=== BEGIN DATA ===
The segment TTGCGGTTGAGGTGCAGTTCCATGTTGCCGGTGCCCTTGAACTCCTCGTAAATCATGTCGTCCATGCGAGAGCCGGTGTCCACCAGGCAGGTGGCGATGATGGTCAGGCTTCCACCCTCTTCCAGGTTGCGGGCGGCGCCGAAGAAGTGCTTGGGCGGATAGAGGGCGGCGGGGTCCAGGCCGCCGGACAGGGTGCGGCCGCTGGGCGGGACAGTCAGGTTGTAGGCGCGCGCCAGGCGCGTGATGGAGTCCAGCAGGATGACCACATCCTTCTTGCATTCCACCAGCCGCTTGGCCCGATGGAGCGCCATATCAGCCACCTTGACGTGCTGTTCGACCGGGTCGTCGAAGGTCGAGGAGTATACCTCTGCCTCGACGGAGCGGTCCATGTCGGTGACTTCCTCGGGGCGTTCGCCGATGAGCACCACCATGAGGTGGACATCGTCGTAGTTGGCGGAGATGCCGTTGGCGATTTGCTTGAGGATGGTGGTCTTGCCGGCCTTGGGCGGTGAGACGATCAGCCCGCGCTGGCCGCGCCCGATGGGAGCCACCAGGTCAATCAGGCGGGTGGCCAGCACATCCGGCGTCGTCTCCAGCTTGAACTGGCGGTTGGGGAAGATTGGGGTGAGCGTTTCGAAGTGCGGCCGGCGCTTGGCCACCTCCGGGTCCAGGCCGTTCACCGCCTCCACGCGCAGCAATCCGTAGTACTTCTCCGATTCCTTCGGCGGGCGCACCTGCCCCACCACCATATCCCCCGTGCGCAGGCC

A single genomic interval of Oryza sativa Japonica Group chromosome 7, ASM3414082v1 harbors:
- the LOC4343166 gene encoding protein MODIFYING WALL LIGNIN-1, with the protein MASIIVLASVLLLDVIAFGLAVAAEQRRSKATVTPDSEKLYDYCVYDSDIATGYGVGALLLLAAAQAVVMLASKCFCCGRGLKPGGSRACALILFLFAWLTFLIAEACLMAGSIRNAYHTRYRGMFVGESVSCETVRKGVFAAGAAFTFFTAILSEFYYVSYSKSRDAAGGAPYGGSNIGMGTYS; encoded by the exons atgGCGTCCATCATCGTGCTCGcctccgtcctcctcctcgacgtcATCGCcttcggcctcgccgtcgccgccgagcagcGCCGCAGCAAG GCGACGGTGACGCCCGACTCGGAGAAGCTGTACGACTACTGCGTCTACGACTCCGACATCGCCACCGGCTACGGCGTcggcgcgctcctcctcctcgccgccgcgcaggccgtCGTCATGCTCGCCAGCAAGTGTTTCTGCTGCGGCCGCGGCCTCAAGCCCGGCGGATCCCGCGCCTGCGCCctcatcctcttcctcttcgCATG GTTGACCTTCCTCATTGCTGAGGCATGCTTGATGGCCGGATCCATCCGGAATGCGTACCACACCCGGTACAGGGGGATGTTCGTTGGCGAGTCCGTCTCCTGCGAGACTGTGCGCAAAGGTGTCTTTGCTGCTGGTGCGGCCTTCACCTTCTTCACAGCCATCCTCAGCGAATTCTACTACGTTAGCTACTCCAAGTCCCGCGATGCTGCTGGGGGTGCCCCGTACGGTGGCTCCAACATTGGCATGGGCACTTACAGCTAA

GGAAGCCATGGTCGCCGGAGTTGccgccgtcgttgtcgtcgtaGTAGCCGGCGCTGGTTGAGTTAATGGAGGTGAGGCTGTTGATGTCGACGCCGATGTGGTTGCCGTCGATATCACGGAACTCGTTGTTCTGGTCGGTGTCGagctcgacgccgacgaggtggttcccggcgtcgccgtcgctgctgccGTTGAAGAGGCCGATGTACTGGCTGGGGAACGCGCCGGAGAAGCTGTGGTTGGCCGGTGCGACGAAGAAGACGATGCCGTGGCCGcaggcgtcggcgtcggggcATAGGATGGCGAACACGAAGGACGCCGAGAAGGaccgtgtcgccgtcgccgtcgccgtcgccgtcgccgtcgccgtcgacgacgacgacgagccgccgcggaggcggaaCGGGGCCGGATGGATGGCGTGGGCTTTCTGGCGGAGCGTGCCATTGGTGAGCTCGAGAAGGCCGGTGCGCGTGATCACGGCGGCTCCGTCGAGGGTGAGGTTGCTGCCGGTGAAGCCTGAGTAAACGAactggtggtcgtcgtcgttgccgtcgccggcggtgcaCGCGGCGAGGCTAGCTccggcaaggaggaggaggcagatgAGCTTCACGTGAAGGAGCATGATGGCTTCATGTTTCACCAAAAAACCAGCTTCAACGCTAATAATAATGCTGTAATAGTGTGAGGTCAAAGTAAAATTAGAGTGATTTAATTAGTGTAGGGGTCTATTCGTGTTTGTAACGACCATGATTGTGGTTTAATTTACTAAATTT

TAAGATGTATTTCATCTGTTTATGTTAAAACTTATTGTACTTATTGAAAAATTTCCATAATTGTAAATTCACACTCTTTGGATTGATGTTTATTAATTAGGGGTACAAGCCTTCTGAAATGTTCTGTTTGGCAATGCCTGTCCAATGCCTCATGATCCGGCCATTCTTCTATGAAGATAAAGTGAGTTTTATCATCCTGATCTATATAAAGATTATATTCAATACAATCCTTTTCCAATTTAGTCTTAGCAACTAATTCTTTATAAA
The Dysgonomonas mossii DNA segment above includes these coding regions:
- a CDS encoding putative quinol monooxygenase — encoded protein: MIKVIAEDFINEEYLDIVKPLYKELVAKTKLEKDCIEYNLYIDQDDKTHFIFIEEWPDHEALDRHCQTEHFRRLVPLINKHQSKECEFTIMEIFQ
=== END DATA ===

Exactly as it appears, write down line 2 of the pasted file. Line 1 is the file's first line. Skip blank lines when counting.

A single genomic interval of Oryza sativa Japonica Group chromosome 7, ASM3414082v1 harbors: